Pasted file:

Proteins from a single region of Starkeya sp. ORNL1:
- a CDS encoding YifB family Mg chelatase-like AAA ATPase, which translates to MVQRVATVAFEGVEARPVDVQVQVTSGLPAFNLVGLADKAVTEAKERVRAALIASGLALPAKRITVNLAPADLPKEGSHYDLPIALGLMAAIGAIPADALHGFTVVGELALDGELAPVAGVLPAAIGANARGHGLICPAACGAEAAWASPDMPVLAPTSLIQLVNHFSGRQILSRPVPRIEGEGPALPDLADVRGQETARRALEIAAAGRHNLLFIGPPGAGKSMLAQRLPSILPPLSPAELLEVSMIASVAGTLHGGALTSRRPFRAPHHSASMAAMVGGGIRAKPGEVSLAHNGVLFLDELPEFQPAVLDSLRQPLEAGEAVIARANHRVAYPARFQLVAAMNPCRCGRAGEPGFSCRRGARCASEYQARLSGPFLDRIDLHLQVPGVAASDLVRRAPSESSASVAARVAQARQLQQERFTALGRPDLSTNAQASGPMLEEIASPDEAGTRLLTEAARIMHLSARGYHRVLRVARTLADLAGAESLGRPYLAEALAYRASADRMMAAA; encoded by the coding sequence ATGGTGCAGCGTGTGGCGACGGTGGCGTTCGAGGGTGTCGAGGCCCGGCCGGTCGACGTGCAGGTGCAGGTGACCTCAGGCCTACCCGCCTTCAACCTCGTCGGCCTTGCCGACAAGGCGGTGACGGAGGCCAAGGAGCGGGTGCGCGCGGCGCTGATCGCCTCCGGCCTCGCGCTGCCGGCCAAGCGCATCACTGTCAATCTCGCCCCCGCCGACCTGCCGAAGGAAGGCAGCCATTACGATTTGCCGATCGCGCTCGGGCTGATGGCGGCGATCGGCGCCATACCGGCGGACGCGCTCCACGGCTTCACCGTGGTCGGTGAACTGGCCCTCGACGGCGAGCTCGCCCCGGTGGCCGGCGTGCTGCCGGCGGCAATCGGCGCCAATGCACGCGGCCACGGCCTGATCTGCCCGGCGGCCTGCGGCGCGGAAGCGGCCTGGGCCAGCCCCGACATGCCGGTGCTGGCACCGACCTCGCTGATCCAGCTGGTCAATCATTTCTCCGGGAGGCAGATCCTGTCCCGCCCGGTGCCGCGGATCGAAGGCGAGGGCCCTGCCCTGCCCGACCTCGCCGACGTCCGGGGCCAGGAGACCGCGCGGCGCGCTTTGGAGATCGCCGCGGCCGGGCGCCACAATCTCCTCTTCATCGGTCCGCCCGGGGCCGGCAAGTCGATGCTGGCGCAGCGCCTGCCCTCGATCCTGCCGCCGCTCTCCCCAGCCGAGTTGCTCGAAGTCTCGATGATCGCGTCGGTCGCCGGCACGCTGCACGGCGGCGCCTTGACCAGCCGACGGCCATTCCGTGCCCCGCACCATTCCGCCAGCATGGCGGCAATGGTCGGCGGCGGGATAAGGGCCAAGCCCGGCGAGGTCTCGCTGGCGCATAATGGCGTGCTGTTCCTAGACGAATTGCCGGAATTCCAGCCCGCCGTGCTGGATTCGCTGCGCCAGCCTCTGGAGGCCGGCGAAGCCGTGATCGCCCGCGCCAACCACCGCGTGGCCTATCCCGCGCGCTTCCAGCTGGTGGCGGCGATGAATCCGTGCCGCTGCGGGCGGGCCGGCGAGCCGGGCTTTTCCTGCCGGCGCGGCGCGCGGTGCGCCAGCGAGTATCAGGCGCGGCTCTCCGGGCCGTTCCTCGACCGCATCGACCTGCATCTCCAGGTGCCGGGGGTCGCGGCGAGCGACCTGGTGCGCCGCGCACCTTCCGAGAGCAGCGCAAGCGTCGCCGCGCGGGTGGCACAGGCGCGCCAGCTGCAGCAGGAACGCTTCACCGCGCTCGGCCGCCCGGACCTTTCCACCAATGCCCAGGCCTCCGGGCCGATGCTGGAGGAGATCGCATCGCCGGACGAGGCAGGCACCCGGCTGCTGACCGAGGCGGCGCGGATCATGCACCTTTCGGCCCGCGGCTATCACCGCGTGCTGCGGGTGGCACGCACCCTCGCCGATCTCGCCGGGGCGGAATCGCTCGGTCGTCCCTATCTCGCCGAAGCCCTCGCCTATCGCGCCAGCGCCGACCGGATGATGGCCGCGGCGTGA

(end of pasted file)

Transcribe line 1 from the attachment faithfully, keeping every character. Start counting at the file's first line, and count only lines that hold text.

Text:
Proteins from a single region of Starkeya sp. ORNL1: